People sleeping rough instead of in hostels over coronavirus fears, campaigner says

People sleeping rough instead of in hostels over coronavirus fears, campaigner says

The hundreds of beds sourced across Dublin for homeless people are not being seen on the ground, a campaigner has claimed.

Anthony Flynn, the head of Inner City Helping Homeless (ICHH), said there has been a massive increase in the number of homeless people leaving shared hostel accommodation over fears of becoming infected with coronavirus.

The Dublin councillor said that individuals are not able to self-isolate in hostels as up to six people could be sharing one room.

Up to 350 hotel rooms and living spaces were made available to Dublin’s homeless services over the last few weeks.

The measures are part of the Government’s efforts to prevent the spread of Covid-19.

The homelessness campaigner has said that the number of rough sleepers has not reduced, as many have decided to sleep rough rather than overcrowd the system.

Mr Flynn said that today, ICHH served basic food provisions to more than 2,000 people while more than 300 hot meals were gone in 15 minutes last week.

He said: “There has been an increase in relation to the number of people who need assistance and in the number of people leaving hostels because the chances of self-isolating in hostels are slim.

“The hostels are overcrowded and we are now seeing this new wave of people coming into the homeless system in the last two weeks.

“People are afraid they will catch coronavirus in hostels.

“There were three new tents last night so we are not seeing what we are being told has been initiated, because there is a new wave of people in homeless services.”

Mr Flynn also said that prisoners freed on temporary release over coronavirus fears are ending up on the street.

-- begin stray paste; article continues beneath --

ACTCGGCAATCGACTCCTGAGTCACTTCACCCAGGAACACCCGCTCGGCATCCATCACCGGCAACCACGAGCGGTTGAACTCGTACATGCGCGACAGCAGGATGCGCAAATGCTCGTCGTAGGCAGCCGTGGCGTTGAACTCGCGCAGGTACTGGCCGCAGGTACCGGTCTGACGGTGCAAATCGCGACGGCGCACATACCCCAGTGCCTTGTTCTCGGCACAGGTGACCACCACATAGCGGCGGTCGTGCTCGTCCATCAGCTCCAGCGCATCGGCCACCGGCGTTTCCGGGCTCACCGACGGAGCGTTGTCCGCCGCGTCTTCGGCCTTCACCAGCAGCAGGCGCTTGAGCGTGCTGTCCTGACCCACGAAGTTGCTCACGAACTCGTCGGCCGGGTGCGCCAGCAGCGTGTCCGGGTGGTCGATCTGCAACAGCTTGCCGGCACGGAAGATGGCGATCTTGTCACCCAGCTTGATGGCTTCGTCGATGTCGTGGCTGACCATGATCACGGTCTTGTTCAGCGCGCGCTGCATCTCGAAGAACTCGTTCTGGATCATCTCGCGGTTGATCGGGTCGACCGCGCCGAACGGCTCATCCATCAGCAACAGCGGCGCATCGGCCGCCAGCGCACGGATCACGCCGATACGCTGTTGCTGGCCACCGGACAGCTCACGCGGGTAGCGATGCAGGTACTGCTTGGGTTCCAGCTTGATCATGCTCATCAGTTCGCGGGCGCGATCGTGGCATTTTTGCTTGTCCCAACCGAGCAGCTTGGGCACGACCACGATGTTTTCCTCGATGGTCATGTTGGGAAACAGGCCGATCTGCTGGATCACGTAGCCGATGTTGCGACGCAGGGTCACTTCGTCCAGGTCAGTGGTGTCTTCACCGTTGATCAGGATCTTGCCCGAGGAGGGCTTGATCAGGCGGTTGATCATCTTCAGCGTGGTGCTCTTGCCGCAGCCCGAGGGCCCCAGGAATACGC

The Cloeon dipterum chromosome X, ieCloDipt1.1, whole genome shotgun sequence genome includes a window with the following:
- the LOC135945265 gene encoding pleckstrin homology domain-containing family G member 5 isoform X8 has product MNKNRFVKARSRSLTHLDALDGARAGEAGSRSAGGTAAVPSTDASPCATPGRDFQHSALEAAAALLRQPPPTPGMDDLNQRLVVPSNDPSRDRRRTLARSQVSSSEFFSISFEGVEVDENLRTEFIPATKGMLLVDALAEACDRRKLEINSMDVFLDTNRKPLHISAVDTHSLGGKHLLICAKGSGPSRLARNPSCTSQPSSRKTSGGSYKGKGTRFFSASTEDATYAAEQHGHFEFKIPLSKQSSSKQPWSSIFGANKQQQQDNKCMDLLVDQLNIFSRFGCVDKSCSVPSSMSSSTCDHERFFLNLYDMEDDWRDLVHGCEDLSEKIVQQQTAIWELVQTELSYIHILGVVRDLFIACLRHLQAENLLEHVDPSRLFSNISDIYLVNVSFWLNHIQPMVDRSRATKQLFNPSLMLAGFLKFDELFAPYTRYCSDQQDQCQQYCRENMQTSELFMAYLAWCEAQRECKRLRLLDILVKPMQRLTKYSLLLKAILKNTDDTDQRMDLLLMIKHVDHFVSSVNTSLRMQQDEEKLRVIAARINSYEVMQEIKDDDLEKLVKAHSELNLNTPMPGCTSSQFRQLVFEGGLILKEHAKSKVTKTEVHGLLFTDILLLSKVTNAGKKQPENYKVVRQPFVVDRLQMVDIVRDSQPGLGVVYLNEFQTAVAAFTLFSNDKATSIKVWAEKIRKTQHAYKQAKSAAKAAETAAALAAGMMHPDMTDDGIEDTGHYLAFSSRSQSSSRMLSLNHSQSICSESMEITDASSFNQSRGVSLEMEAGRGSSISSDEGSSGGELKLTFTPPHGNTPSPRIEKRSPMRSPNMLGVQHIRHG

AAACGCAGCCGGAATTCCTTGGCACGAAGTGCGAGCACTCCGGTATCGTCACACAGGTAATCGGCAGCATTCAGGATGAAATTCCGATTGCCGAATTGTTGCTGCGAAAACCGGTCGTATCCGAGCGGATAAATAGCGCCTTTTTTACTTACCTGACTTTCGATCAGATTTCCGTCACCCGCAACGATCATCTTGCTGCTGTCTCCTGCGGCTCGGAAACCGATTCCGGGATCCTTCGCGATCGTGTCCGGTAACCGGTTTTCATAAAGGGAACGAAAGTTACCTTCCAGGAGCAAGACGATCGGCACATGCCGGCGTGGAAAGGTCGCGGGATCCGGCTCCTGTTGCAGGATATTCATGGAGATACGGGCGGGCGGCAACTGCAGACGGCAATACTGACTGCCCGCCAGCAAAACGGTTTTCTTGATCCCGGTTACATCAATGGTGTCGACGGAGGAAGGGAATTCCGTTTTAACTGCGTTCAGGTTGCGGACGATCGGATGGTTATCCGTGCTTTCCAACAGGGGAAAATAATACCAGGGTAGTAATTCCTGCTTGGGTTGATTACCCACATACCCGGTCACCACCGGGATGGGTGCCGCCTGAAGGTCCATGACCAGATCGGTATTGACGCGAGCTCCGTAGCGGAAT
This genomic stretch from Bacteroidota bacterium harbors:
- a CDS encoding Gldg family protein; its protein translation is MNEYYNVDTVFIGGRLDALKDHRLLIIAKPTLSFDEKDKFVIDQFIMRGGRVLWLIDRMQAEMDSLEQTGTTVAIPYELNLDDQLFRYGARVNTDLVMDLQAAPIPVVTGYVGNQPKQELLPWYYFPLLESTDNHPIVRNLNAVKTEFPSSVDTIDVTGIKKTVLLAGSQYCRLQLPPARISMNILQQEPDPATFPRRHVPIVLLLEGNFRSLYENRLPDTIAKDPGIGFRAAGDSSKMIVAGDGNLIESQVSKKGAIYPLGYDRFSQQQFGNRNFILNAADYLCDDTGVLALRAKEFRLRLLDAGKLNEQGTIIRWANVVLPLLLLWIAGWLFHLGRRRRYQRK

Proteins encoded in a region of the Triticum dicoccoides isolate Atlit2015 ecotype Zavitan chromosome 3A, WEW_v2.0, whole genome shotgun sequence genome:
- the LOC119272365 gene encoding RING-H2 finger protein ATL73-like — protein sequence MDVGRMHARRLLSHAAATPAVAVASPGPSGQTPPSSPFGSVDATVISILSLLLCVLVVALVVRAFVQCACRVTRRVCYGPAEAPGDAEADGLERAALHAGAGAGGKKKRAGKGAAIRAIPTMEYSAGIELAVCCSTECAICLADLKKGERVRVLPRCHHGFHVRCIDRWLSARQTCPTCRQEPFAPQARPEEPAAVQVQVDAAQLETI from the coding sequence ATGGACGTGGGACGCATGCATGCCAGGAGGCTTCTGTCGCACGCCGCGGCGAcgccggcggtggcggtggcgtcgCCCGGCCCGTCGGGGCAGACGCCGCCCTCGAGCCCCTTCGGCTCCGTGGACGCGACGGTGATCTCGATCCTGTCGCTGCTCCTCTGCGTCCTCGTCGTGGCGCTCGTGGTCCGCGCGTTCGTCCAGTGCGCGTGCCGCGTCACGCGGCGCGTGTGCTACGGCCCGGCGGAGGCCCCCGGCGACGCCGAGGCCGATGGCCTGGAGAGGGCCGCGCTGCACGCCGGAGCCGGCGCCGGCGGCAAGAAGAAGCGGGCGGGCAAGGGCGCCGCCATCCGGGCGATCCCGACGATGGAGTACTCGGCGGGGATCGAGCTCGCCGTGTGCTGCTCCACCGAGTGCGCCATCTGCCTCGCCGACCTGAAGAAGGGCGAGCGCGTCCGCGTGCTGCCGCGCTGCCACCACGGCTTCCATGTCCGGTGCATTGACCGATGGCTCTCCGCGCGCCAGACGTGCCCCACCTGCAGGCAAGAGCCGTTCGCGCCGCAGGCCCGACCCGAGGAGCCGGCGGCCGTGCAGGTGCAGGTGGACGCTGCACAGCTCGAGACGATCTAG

The latest restrictions in operation since Friday, March 27 mandate that everyone should stay at home, only leaving to:
  • Shop for essential food and household goods;
  • Attend medical appointments, collect medicine or other health products;
  • Care for children, older people or other vulnerable people - this excludes social family visits;
  • Exercise outdoors - within 2kms of your home and only with members of your own household, keeping 2 metres distance between you and other people
  • Travel to work if you provide an essential service - be sure to practice social distancing

The Irish Prison Service (IPS) released inmates to help prevent the spread of coronavirus.

Mr Flynn added: “Prisoners have been told they are leaving prison because it is overcrowded. There are around two to three people in a cell, but in hostels you are sleeping up to six people in one room.

“It’s in complete disarray.

There are empty buildings and empty hotels around the city but people are still sleeping rough

“People are working all hours to implement plans to keep people safe but the system is not working.

“There are facilities like those in City West Hotel where there are over 700 rooms available to people who need to self-isolate.

“People who are homeless and need to isolate need to use these rooms.

“There are already a number of homeless people who have to self-isolate and a number of others who have tested positive for the virus.

“We have been told there is now a one-tier health system but they are being treated differently. There are empty buildings and empty hotels around the city but people are still sleeping rough.”

    Useful information
  • The HSE have developed an information pack on how to protect yourself and others from coronavirus. Read it here
  • Anyone with symptoms of coronavirus who has been in close contact with a confirmed case in the last 14 days should isolate themselves from other people - this means going into a different, well-ventilated room alone, with a phone; phone their GP, or emergency department;
  • GPs Out of Hours services are not in a position to order testing for patients with normal cold and flu-like symptoms. HSELive is an information line and similarly not in a position to order testing for members of the public. The public is asked to reserve 112/999 for medical emergencies at all times.
  • ALONE has launched a national support line and additional supports for older people who have concerns or are facing difficulties relating to the outbreak of COVID-19 (Coronavirus) in Ireland. The support line will be open seven days a week, 8am-8pm, by calling 0818 222 024

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